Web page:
Presented PCML paper in USC Workshop on Research Challenges at the interface of Machine Learning and Uncertainty Quantification

Presented a paper entitled of Surrogate Modeling for Fluid Flows Based on Physics-Constrained, Label-Free Deep Learning at USC Workshop on Research Challenges at the interface of Machine Learning and Uncertainty Quantification. Please check out

Invited talk at Workshop of Machine Learning for Computational Fluid and Solid Dynamics

Tuesday, February 19, 2019 – Thursday, February 21, 2019  [www] Santa Fe

Recent breakthroughs in machine learning (ML), including the stunning successes of AlphaZero and AlphaGo, have demonstrated tremendous potential for transforming scientific computing.  The application of these exciting advances in algorithms and computer architectures to the computational modeling and simulation community introduces several additional requirements and challenges beyond traditional applications such as data analytics and computer vision. These include physical constraints (the subject of CNLS Physics-Informed Machine Learning workshops in 2016 and 2018), the need for uncertainty quantification (UQ), and computational requirements for embedded ML models, e.g. for parameter tuning, sub-scale physics models, optimization, UQ, or data assimilation. This workshop will bring together international leaders in the development and application of ML methods for fluid and solid dynamics.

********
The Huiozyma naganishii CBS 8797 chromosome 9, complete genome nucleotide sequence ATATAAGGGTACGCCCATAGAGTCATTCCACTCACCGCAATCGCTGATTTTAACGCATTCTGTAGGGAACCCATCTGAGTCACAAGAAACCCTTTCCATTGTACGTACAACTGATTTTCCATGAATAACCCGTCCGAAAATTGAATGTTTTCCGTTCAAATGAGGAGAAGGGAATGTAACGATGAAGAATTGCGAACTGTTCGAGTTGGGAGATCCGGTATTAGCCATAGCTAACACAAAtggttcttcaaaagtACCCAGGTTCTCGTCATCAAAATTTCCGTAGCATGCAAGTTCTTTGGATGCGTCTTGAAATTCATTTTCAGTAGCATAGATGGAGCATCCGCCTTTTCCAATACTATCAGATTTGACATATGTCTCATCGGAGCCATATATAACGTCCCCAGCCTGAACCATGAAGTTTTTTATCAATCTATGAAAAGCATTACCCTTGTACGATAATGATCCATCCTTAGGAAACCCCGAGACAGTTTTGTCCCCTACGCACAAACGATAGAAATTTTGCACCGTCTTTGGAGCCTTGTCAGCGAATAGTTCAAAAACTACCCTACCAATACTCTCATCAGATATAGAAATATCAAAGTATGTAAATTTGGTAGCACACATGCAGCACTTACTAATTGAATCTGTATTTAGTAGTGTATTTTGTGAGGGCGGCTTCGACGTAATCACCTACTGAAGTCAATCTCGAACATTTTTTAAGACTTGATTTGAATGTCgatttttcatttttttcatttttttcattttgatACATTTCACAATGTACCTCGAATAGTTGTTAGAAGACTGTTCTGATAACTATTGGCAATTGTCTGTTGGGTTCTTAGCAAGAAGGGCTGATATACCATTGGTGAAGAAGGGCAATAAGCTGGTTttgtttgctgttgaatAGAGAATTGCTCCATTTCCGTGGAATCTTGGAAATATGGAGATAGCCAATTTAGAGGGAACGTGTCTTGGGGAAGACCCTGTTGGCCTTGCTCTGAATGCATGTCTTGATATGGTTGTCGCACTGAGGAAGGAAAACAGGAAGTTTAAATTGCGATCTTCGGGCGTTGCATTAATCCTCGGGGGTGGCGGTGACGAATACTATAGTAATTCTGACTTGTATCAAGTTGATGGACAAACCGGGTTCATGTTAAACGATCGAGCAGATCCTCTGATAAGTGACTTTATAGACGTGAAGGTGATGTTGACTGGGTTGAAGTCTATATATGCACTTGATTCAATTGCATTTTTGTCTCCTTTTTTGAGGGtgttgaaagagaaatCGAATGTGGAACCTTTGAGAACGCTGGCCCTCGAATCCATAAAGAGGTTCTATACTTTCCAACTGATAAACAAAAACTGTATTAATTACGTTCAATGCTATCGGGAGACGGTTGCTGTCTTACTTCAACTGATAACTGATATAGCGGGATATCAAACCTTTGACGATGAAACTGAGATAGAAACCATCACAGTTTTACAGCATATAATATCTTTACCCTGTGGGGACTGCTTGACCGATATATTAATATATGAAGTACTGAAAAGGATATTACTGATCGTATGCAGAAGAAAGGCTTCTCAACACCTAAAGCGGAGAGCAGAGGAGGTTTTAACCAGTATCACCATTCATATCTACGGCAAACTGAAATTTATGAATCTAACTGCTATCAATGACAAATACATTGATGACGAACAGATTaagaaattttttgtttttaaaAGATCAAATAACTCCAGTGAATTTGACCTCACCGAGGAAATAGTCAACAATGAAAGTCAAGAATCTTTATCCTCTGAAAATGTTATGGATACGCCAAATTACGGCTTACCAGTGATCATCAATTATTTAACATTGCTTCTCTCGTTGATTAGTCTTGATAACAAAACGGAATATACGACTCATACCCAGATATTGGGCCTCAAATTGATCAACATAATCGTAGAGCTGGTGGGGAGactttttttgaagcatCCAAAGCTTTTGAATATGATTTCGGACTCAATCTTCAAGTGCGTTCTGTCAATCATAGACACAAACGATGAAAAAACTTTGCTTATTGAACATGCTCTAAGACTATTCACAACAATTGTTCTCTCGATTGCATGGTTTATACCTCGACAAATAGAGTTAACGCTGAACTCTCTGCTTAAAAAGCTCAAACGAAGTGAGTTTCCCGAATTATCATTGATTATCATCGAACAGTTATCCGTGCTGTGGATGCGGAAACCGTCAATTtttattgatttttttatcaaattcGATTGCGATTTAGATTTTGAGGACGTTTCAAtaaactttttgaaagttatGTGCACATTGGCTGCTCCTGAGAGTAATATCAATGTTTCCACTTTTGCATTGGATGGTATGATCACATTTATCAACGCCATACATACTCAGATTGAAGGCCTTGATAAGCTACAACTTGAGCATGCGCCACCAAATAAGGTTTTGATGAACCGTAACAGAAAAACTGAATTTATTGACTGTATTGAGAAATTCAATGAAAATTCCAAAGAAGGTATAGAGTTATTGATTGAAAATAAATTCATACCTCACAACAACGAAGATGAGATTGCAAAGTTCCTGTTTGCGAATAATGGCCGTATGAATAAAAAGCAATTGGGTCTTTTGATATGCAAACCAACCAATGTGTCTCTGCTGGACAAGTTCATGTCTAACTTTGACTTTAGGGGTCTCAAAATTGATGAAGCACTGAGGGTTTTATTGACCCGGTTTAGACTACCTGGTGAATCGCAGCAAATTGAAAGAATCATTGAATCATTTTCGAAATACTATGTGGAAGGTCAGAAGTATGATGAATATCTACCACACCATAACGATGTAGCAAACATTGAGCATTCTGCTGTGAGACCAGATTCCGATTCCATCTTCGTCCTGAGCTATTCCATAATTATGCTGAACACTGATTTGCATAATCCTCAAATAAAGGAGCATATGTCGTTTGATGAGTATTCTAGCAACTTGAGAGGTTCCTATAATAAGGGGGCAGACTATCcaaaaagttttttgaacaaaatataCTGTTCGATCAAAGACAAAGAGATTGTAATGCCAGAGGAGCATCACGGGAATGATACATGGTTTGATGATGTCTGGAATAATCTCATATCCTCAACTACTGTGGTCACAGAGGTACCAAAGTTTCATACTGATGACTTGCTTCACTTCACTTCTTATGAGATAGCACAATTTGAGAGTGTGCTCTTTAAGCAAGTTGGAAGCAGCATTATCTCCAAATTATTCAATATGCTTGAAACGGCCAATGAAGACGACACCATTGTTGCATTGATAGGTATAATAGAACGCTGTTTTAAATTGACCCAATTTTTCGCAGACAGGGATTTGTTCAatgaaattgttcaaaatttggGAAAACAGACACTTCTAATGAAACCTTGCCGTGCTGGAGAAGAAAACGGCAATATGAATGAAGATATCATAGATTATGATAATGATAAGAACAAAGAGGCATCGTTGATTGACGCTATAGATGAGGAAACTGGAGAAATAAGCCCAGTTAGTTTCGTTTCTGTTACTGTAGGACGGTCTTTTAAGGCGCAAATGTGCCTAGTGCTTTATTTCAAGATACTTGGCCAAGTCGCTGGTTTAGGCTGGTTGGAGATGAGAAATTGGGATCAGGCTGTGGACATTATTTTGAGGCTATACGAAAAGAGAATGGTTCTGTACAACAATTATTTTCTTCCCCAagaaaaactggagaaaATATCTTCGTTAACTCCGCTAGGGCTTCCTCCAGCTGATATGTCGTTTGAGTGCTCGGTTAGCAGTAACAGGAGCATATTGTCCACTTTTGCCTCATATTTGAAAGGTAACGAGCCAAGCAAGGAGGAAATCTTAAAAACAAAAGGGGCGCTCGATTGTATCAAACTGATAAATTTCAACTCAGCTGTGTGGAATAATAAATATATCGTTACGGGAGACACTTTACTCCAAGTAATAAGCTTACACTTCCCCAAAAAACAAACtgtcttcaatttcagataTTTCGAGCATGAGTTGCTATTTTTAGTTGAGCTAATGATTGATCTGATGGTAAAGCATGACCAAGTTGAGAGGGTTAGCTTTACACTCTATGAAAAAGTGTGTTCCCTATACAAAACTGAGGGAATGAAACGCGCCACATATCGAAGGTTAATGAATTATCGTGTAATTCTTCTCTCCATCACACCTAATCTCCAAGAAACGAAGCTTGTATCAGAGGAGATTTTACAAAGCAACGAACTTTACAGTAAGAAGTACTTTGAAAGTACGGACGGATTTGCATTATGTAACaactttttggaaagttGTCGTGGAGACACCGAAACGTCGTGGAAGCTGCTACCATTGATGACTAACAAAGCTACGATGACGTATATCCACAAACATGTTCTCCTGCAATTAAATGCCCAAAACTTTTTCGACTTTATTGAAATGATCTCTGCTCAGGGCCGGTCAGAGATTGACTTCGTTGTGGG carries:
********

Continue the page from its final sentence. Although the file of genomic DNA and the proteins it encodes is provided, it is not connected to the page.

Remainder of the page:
Welcome to Jian-Xun Wang’s Research Group

Dr. Wang’s current research focuses on data-enabled, physics-based computational modeling for a number of physical systems, including cardiovascular/cerebrovascular flows, intracranial system, turbulent flows, and other computational-mechanics problems. The main idea is to develop accurate physics-based computational models by leveraging available data from high-fidelity simulations, experiments, and clinical measurements using advanced data assimilation and machine learning techniques. Moreover, he is also interested in quantifying and reducing uncertainties associated with the developed computational models.